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Last updated : Nov 2009
Sydney Business Profile
Sydney Business Overview - TravelPuppy.com
Thanks to the Olympic Games, Sydney’s tourism soared in the year 2000, generating revenue from tourism related businesses across the board to the tune of an estimated A$7 billion.

The publicity that Sydney has received as a tourist destination due to the result of the Olympic Games has been valued at more than A$600 million. The event unquestionably helped boost Sydney’s profile in the corporate world and the city is now seen as a genuine contender with Singapore and Hong Kong as a financial hub in the Asia Pacific region.

In the year 2002, the Australian Stock Exchange was ranked 12th largest internationally in terms of size and 19th in terms of turnover. The Olympic Games, together with a falling Australian Dollar, also contributed to a 26 % increase in Australian exports.

Between 1994 and 2001, Sydney’s economic growth rate exceeded 5 %. Sydney's unemployment rate, however, rose from 4 % in 1999 to 4.7 % by the end of 2003. However, this was still low compared to the national rate, which stood at 5.4 % at the end of the year 2003.

Sydney plays a main part in Australia’s economy, accounting for over 25 % of Australia’s total economic activity. The city is Australia’s undisputed financial centre, with 65 % of Australia’s finance industry situated here, including the Reserve Bank, the Australian Stock Exchange and the Sydney Futures Exchange.

The strong economic mix includes services, manufacturing and mining, with financial, property and retail services together accounting for over 80 % of total economic output. Financial and business services accounts for 47.1 % of the Sydney's workforce. Multinationals with Asian Pacific headquarters here include Price Waterhouse Coopers, AMP, IBM, TNT Ltd, 3M, Mastercard, Microsoft, Boral Ltd, BT, American Express, Coca-Cola Amatil, HJ Heinz, Unilever and Vodaphone. Out of the nation’s top 100 companies, 60 % have headquarters in Sydney.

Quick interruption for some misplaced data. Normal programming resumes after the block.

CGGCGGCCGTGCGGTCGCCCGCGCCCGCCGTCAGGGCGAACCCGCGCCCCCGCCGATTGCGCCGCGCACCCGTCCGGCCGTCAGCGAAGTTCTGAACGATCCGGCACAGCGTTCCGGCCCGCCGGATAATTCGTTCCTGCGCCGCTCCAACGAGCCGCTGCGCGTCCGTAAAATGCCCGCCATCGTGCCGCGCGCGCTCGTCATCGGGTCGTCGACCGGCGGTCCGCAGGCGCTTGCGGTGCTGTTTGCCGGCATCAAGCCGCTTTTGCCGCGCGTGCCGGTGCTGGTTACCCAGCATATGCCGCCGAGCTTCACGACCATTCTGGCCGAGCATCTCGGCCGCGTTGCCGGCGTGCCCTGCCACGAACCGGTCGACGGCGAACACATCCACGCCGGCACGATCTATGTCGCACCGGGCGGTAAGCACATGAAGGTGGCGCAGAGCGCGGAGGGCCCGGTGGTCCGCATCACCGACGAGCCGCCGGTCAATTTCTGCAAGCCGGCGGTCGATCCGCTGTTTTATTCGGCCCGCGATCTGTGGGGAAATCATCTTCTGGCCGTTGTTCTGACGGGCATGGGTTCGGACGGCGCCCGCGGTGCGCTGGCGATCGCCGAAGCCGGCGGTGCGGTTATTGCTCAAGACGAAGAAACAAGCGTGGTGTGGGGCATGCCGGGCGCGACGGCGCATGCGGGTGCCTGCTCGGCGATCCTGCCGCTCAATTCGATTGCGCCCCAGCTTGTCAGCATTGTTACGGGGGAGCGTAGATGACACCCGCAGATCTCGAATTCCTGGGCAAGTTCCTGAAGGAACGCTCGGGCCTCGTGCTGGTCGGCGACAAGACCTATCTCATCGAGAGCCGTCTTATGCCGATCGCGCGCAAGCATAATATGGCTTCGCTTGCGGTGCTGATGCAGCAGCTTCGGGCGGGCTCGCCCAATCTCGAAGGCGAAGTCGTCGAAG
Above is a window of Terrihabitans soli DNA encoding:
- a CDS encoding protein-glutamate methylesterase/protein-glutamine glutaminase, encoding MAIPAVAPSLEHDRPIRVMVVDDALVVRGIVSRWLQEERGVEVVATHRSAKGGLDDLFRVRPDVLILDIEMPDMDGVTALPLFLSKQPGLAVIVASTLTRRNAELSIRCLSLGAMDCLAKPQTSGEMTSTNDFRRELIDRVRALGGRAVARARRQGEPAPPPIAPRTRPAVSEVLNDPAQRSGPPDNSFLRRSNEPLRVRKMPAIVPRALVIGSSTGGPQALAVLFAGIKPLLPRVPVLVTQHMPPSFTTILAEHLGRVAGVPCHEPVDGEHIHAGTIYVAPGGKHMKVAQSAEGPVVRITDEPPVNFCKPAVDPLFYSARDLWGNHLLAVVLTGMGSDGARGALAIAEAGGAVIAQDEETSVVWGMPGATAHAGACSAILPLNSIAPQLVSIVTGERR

The financial district is centred on Martin Place in Sydney's city centre. North Sydney, on the other side of the harbour, is an active high rise business district in itself.

Business Etiquette

In keeping with its distinctly work hard, play hard culture, the protocol in Sydney is classically informal. During the week, business is often accomplished over a long lunch, with alcohol included, and the weekend can start as early as Friday lunchtime.

Australians are very friendly people, and socialising comes easily. Nevertheless, there are a few things that may offend or irritate. The 1st is the use of the informal ‘G’day’, foreigners should avoid trying to imitate this overused greeting. The 2nd is that, while out drinking, a system of ‘rounds’ is observed and it is not acceptable when someone skips his or her round by not offering to pay.

Gift giving is not a common practice, although a small token (such as chocolate, wine or flowers) is suitable if invited to a home. If at a loss for discussion topics, sport is always a good choice.

Both men and women often wear suits, Business hours are officially weekdays, 9.00 am to 5.00 pm, although an extended working day is very usual in certain sectors and it is not uncommon for people to be working well into the night or over the weekend.